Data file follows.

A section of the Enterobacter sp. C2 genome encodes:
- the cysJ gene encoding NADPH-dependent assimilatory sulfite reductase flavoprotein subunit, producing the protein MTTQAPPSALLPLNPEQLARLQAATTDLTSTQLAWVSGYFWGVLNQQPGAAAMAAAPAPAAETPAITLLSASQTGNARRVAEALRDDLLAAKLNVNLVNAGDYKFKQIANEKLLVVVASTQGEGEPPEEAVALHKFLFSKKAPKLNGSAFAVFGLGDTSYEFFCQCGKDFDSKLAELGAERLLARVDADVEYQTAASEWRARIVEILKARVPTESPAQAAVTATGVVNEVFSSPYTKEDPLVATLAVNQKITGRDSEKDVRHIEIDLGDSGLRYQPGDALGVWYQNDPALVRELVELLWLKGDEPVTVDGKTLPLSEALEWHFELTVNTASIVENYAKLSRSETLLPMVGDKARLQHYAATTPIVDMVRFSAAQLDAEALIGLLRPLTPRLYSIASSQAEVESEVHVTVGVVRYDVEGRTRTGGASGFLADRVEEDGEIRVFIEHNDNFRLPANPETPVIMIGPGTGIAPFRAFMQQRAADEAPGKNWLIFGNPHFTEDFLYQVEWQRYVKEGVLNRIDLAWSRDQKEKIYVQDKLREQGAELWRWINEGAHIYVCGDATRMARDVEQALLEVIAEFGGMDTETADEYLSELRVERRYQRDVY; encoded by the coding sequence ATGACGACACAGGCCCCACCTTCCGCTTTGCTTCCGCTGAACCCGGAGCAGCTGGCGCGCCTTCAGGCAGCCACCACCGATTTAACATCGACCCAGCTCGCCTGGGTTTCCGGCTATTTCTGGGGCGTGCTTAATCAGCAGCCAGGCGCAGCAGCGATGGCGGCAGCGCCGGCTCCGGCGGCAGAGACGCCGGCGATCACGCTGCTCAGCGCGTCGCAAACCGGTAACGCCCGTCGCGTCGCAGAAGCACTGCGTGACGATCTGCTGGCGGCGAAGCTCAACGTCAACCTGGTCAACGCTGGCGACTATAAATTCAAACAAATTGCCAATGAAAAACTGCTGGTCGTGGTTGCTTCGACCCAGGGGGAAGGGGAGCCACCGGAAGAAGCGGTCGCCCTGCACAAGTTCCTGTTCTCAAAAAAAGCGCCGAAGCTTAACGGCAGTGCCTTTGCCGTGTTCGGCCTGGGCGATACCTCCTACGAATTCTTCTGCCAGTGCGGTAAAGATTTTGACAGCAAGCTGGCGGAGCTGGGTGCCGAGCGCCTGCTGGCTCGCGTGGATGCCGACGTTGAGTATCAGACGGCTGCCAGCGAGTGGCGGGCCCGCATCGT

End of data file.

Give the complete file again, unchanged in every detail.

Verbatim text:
A section of the Enterobacter sp. C2 genome encodes:
- the cysJ gene encoding NADPH-dependent assimilatory sulfite reductase flavoprotein subunit, producing the protein MTTQAPPSALLPLNPEQLARLQAATTDLTSTQLAWVSGYFWGVLNQQPGAAAMAAAPAPAAETPAITLLSASQTGNARRVAEALRDDLLAAKLNVNLVNAGDYKFKQIANEKLLVVVASTQGEGEPPEEAVALHKFLFSKKAPKLNGSAFAVFGLGDTSYEFFCQCGKDFDSKLAELGAERLLARVDADVEYQTAASEWRARIVEILKARVPTESPAQAAVTATGVVNEVFSSPYTKEDPLVATLAVNQKITGRDSEKDVRHIEIDLGDSGLRYQPGDALGVWYQNDPALVRELVELLWLKGDEPVTVDGKTLPLSEALEWHFELTVNTASIVENYAKLSRSETLLPMVGDKARLQHYAATTPIVDMVRFSAAQLDAEALIGLLRPLTPRLYSIASSQAEVESEVHVTVGVVRYDVEGRTRTGGASGFLADRVEEDGEIRVFIEHNDNFRLPANPETPVIMIGPGTGIAPFRAFMQQRAADEAPGKNWLIFGNPHFTEDFLYQVEWQRYVKEGVLNRIDLAWSRDQKEKIYVQDKLREQGAELWRWINEGAHIYVCGDATRMARDVEQALLEVIAEFGGMDTETADEYLSELRVERRYQRDVY; encoded by the coding sequence ATGACGACACAGGCCCCACCTTCCGCTTTGCTTCCGCTGAACCCGGAGCAGCTGGCGCGCCTTCAGGCAGCCACCACCGATTTAACATCGACCCAGCTCGCCTGGGTTTCCGGCTATTTCTGGGGCGTGCTTAATCAGCAGCCAGGCGCAGCAGCGATGGCGGCAGCGCCGGCTCCGGCGGCAGAGACGCCGGCGATCACGCTGCTCAGCGCGTCGCAAACCGGTAACGCCCGTCGCGTCGCAGAAGCACTGCGTGACGATCTGCTGGCGGCGAAGCTCAACGTCAACCTGGTCAACGCTGGCGACTATAAATTCAAACAAATTGCCAATGAAAAACTGCTGGTCGTGGTTGCTTCGACCCAGGGGGAAGGGGAGCCACCGGAAGAAGCGGTCGCCCTGCACAAGTTCCTGTTCTCAAAAAAAGCGCCGAAGCTTAACGGCAGTGCCTTTGCCGTGTTCGGCCTGGGCGATACCTCCTACGAATTCTTCTGCCAGTGCGGTAAAGATTTTGACAGCAAGCTGGCGGAGCTGGGTGCCGAGCGCCTGCTGGCTCGCGTGGATGCCGACGTTGAGTATCAGACGGCTGCCAGCGAGTGGCGGGCCCGCATCGT